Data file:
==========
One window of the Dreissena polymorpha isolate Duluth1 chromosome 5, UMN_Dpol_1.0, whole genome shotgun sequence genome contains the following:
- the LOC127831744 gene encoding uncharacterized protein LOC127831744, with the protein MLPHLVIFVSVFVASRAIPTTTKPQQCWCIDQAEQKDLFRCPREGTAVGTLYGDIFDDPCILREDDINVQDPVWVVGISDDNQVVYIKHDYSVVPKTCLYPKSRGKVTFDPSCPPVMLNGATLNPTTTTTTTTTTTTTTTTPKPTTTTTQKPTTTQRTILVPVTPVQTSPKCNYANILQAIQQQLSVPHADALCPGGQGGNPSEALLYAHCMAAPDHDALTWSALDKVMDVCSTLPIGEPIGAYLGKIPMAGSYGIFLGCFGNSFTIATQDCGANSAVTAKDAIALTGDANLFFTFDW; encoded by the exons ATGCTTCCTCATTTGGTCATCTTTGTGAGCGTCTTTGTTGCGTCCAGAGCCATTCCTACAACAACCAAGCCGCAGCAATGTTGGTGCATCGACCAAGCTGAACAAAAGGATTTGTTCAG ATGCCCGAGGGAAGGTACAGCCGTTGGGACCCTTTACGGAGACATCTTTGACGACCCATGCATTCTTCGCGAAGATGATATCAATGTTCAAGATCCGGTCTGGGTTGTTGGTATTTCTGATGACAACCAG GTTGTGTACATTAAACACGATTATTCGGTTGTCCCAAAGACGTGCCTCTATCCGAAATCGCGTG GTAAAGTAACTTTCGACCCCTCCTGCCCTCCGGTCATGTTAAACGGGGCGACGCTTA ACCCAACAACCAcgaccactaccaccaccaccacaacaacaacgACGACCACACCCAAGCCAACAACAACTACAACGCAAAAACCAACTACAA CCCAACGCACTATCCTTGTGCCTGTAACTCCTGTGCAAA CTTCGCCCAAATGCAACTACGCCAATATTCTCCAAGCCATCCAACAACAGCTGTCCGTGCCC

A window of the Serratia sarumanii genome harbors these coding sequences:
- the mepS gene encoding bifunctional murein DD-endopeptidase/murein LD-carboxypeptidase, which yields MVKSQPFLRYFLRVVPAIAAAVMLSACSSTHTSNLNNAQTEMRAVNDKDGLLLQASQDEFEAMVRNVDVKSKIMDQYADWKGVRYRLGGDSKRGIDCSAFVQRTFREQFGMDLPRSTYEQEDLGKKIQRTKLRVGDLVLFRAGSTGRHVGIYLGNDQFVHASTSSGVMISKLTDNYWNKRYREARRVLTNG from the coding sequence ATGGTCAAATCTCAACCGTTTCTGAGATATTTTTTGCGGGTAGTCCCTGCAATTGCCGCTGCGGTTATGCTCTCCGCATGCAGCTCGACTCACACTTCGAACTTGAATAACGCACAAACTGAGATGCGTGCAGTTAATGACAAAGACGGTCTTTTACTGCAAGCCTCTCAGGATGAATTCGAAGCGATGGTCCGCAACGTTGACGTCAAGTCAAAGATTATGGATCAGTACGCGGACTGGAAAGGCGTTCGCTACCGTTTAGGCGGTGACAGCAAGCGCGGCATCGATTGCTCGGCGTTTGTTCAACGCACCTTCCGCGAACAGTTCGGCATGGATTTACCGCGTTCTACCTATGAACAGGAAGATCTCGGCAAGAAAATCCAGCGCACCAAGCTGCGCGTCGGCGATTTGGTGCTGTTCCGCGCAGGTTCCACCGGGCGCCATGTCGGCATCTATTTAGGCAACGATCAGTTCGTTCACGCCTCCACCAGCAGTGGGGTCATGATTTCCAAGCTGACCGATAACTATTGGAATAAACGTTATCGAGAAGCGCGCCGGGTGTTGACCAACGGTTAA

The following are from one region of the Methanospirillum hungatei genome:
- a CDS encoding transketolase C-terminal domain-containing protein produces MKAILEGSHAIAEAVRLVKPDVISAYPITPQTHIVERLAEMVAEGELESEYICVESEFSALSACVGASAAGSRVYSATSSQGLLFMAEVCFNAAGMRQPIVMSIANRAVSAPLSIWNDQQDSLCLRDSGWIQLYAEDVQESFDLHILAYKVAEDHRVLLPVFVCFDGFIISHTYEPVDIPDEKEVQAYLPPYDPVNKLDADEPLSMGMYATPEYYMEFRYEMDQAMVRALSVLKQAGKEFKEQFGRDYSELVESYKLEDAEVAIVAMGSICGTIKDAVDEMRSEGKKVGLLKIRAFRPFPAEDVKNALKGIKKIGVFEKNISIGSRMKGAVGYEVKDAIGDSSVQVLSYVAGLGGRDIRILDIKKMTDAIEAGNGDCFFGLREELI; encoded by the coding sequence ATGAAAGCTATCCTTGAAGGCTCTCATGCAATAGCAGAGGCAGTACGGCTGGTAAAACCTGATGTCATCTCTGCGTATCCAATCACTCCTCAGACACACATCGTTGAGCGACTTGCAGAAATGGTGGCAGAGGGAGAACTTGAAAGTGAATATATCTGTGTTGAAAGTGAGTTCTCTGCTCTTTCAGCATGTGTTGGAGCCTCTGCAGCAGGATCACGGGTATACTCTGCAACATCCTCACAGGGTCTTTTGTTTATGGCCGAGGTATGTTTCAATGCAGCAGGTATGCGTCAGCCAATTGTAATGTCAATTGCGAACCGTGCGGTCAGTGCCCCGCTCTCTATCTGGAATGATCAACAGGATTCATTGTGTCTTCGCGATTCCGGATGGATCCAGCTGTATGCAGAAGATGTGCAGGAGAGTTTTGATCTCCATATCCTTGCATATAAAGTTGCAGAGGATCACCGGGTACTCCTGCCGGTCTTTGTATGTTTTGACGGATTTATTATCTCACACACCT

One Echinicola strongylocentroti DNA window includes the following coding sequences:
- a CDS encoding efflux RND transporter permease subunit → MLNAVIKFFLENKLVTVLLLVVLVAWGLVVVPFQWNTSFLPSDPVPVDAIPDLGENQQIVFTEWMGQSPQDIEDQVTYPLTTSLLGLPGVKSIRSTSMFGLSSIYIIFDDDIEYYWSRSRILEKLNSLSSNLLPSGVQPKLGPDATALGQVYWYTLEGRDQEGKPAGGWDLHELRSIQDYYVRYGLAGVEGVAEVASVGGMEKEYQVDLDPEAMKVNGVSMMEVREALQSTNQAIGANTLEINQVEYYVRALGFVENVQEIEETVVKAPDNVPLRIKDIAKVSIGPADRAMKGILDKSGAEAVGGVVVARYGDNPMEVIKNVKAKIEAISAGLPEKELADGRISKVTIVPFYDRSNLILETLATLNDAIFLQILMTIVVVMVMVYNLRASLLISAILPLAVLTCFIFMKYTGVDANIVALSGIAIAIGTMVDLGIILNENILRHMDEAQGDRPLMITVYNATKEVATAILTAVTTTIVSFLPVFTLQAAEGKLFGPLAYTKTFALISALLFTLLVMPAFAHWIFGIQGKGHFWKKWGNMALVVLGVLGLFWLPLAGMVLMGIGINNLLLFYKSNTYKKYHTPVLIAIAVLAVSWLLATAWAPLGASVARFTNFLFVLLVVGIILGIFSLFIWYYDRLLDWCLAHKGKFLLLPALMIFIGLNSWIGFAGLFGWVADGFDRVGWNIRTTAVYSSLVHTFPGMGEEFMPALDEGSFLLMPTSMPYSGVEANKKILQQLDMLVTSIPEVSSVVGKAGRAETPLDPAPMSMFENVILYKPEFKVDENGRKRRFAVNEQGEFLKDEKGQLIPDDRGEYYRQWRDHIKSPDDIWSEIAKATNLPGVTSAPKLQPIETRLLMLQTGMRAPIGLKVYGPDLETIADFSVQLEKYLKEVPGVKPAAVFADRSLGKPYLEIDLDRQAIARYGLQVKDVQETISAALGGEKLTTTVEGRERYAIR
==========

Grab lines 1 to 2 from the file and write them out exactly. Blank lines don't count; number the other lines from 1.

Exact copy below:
One window of the Dreissena polymorpha isolate Duluth1 chromosome 5, UMN_Dpol_1.0, whole genome shotgun sequence genome contains the following:
- the LOC127831744 gene encoding uncharacterized protein LOC127831744, with the protein MLPHLVIFVSVFVASRAIPTTTKPQQCWCIDQAEQKDLFRCPREGTAVGTLYGDIFDDPCILREDDINVQDPVWVVGISDDNQVVYIKHDYSVVPKTCLYPKSRGKVTFDPSCPPVMLNGATLNPTTTTTTTTTTTTTTTTPKPTTTTTQKPTTTQRTILVPVTPVQTSPKCNYANILQAIQQQLSVPHADALCPGGQGGNPSEALLYAHCMAAPDHDALTWSALDKVMDVCSTLPIGEPIGAYLGKIPMAGSYGIFLGCFGNSFTIATQDCGANSAVTAKDAIALTGDANLFFTFDW; encoded by the exons ATGCTTCCTCATTTGGTCATCTTTGTGAGCGTCTTTGTTGCGTCCAGAGCCATTCCTACAACAACCAAGCCGCAGCAATGTTGGTGCATCGACCAAGCTGAACAAAAGGATTTGTTCAG ATGCCCGAGGGAAGGTACAGCCGTTGGGACCCTTTACGGAGACATCTTTGACGACCCATGCATTCTTCGCGAAGATGATATCAATGTTCAAGATCCGGTCTGGGTTGTTGGTATTTCTGATGACAACCAG GTTGTGTACATTAAACACGATTATTCGGTTGTCCCAAAGACGTGCCTCTATCCGAAATCGCGTG GTAAAGTAACTTTCGACCCCTCCTGCCCTCCGGTCATGTTAAACGGGGCGACGCTTA ACCCAACAACCAcgaccactaccaccaccaccacaacaacaacgACGACCACACCCAAGCCAACAACAACTACAACGCAAAAACCAACTACAA CCCAACGCACTATCCTTGTGCCTGTAACTCCTGTGCAAA CTTCGCCCAAATGCAACTACGCCAATATTCTCCAAGCCATCCAACAACAGCTGTCCGTGCCC